Japanese brand Muji adopts ecofriendly ways by going plastic free


Just recently, Japanese retailer Muji announced that they would stop selling their beverages in plastic bottles, all over their country. They will also discontinue some of their beverages once the existing stock has been depleted. The remaining beverages will now be sold in aluminum cans. The world knows that Japan adopts more environmentally ways than any other country. This move has only cemented their cause to sustainable ways. 

Cracking down on plastic use

PET bottles, as the Japanese call plastic bottles, is short for polyethylene terephthalate. They belong to the polyester family and are sold nationwide at supermarkets through vending machines. Of course, there are advantages and disadvantages to using both materials but aluminum can be recycled easily and reused much more than plastic. 

Data collected from the Japan Aluminum Can Recycling Association states in Japan 97.9% of the aluminum cans are recycled with about 66.9% horizontal (can-to-can) recycling rate. According to the home goods, apparel, and food chain Muji, using aluminum cans will protect the beverages from exposure to sunlight and last longer. This means that not only would they be reducing plastic waste but they would also be reducing the burden of expired products.  And this is definitely a problem that most food and beverage companies face. Now, they can take a page from Muji’s book and follow in their footsteps to make the world more eco-friendly. 

Making the world a better place

It is heartening to see that such a big brand is making a move to be environmentally conscious. But many other brands are constantly working towards reducing plastic waste. Muji is now among those brands.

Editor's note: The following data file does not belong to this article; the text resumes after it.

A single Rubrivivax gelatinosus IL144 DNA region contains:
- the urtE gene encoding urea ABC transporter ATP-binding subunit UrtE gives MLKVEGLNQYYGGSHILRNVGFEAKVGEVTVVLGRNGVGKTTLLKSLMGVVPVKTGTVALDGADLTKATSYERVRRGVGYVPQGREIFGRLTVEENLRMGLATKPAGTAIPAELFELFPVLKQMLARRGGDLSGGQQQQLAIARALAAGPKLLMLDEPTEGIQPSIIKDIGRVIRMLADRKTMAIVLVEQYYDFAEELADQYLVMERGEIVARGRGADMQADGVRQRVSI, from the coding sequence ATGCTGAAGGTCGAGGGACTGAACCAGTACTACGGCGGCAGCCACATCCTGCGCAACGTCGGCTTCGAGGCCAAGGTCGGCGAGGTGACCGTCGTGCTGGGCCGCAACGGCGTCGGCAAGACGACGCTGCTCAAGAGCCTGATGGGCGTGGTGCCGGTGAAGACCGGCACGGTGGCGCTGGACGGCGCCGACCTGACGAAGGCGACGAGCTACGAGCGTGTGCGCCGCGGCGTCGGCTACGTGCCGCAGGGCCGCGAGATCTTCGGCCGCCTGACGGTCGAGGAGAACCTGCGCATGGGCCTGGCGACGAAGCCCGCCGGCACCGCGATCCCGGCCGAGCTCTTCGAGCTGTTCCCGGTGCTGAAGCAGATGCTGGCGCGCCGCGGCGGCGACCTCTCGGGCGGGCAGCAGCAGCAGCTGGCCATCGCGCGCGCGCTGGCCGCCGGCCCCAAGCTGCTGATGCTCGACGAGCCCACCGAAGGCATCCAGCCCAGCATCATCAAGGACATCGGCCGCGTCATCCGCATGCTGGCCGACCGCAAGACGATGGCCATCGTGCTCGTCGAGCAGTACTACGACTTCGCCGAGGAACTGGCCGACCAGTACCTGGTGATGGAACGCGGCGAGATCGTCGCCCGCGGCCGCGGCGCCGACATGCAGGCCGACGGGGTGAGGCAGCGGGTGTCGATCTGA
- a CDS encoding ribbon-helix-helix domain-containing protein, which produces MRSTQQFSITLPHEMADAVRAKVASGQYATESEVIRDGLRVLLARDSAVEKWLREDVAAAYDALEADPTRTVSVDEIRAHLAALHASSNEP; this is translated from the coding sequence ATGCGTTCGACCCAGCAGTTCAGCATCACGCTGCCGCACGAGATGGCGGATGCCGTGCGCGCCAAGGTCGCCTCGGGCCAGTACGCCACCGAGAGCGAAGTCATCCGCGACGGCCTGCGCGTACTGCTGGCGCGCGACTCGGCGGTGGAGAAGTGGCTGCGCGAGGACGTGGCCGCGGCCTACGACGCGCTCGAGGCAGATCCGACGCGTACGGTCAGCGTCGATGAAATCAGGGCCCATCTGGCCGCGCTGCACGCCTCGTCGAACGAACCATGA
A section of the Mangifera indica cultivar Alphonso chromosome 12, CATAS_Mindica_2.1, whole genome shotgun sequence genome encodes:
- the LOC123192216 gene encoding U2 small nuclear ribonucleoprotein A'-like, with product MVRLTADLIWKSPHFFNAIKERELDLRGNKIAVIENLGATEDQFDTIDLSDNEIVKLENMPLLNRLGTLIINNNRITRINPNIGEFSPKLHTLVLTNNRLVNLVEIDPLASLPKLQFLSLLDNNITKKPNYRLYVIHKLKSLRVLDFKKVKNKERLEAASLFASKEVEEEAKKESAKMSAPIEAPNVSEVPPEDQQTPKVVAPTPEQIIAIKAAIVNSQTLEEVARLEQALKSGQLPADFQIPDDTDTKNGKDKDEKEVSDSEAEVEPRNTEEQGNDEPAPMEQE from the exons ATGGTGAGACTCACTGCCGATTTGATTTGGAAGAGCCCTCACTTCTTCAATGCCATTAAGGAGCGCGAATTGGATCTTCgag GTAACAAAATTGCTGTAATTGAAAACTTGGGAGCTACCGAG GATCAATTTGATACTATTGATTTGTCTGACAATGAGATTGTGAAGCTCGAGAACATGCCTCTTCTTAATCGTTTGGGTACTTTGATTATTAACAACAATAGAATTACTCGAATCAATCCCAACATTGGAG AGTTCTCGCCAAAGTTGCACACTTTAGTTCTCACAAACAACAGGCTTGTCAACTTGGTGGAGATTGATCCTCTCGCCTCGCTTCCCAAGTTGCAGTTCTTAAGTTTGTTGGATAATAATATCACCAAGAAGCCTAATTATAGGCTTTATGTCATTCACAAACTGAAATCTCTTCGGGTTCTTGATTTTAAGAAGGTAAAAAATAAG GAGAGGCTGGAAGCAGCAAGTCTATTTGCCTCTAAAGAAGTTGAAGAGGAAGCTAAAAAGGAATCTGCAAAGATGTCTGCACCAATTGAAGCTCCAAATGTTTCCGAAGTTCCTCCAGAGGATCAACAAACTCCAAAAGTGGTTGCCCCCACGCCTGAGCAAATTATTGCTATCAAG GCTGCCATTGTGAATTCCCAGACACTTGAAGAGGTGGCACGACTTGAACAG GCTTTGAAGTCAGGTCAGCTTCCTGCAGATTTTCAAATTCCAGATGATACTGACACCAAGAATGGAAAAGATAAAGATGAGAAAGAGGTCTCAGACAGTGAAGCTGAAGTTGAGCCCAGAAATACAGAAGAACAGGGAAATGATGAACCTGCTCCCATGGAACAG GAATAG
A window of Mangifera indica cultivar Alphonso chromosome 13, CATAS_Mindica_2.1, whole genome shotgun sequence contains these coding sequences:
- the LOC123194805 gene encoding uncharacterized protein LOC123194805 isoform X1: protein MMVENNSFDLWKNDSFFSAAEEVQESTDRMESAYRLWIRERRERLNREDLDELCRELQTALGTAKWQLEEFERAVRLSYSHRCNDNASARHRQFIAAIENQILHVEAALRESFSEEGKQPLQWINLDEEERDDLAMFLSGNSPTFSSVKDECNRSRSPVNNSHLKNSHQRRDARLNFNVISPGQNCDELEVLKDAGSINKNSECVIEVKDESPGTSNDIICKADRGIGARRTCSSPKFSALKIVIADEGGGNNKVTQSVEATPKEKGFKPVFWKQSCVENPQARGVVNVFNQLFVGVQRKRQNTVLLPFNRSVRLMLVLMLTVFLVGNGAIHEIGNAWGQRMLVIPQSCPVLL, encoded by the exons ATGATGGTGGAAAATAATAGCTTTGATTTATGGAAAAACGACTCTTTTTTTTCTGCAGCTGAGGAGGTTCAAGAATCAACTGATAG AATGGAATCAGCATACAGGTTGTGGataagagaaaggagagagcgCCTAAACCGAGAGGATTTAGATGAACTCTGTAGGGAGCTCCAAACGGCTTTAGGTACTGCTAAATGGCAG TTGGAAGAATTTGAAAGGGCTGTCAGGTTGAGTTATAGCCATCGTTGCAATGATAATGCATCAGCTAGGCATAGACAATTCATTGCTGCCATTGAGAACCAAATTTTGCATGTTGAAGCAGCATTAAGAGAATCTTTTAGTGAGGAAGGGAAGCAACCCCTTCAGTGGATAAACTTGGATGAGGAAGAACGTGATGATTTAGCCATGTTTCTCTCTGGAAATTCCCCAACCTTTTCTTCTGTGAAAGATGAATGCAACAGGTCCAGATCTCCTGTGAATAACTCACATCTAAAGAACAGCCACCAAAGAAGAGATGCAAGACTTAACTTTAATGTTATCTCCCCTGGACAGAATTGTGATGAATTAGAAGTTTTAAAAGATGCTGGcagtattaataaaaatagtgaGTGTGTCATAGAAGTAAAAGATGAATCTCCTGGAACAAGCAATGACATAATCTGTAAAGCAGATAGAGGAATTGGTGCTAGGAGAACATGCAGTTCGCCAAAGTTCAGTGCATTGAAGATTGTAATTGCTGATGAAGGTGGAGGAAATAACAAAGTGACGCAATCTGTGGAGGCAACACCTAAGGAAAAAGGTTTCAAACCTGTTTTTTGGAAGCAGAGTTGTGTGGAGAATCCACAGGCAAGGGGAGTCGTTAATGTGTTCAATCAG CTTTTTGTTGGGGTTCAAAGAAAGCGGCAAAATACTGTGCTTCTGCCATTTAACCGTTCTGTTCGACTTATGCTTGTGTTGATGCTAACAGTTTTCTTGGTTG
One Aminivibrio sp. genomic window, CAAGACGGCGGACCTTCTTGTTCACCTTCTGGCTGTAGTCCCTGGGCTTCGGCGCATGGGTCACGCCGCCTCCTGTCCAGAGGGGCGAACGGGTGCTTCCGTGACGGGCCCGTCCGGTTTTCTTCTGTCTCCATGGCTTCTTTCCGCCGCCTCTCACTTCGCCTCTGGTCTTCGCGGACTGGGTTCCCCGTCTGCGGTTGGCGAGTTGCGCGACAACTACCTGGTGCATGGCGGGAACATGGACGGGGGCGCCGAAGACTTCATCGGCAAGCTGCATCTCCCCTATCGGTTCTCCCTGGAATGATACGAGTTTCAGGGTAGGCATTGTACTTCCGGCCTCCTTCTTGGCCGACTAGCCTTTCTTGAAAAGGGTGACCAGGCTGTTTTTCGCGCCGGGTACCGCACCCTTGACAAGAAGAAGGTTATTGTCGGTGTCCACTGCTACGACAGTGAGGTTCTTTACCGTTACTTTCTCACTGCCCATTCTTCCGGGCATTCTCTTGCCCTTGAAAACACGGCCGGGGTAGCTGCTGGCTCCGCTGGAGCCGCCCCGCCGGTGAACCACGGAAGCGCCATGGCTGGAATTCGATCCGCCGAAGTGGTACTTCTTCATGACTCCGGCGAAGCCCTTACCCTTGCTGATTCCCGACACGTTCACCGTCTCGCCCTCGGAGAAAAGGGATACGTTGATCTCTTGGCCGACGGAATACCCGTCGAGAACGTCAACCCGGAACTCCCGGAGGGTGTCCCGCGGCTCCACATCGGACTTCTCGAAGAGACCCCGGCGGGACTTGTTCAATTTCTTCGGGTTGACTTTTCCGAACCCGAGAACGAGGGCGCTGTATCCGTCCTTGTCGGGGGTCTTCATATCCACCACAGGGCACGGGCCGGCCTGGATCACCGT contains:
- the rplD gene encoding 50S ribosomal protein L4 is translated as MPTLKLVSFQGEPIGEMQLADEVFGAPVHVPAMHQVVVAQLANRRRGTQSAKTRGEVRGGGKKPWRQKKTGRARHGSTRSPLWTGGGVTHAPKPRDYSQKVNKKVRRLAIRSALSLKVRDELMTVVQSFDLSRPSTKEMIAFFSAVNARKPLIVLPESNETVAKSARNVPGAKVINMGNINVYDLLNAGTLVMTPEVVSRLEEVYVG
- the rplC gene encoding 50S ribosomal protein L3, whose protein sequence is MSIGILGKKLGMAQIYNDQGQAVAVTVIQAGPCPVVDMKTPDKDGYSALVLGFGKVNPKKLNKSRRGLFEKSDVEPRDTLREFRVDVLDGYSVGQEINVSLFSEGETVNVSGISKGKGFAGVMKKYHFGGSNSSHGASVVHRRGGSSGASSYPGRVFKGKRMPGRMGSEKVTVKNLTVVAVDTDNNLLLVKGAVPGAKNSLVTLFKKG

The day is not far when Japan becomes free of plastic waste. They are setting a great example as a nation and the rest of the world should pay heed.

Spyce Is Opening a New Automated Kitchen in Harvard Square

The New Spyce Location in Harvard Square

Back in 2018, the automated Spyce kitchen opened doors for the first time in Downtown Crossing, Boston. Whoever’s got the munchies can place their order online or at kiosks, and the kitchen does the majority of the work, searing and steaming ingredients to create globally inspired salads and bowls.

The New & Improved Spyce to Open in Harvard Square

The new Spyce kitchen is like version 2.0 as it has a “ton more customization,” looks different, and uses more advanced cooking techniques than its predecessor. The new kitchen is not cooking ingredients together in a stir-fry style. Instead, every ingredient is prepared separately, regardless of whether that’s a chicken cooked on a carbon steel plancha or steamed pasta.

Spyce Interior

One thing people love about Spyce is that before ordering, customers begin with choosing dietary preferences and allergies, which include gluten-free, vegetarian, pescetarian, and paleo. However, this doesn’t end just here. Instead of removing food ingredients, the smart kitchen finds something suitable to replace it with.

The New Spyce Will (at Least) Double Production

The first Spyce version produces roughly 120 bowls per hour, but the new one is estimated to handle over 300. This is not a faster cooking method, but more of a mechanical one, and it is just a more practical solution. For example, the old kitchen is moving food to a wok and then the wok to the bowl as the new kitchen moves the bowl to the food.

Sharing food by Spyce The new location has a beer and wine license, but due to the current pandemic, the beer, wine, and dining rooms planned for space are currently on hold. However, diners will be able to order for pickup or delivery on the Spyce app or website. The creators are planning to incorporate third-party apps and are also looking forward to the official opening in Harvard Square. One of them – Michael Farid, said: “The four of us went to MIT, and Harvard Square always has a special place in our hearts!”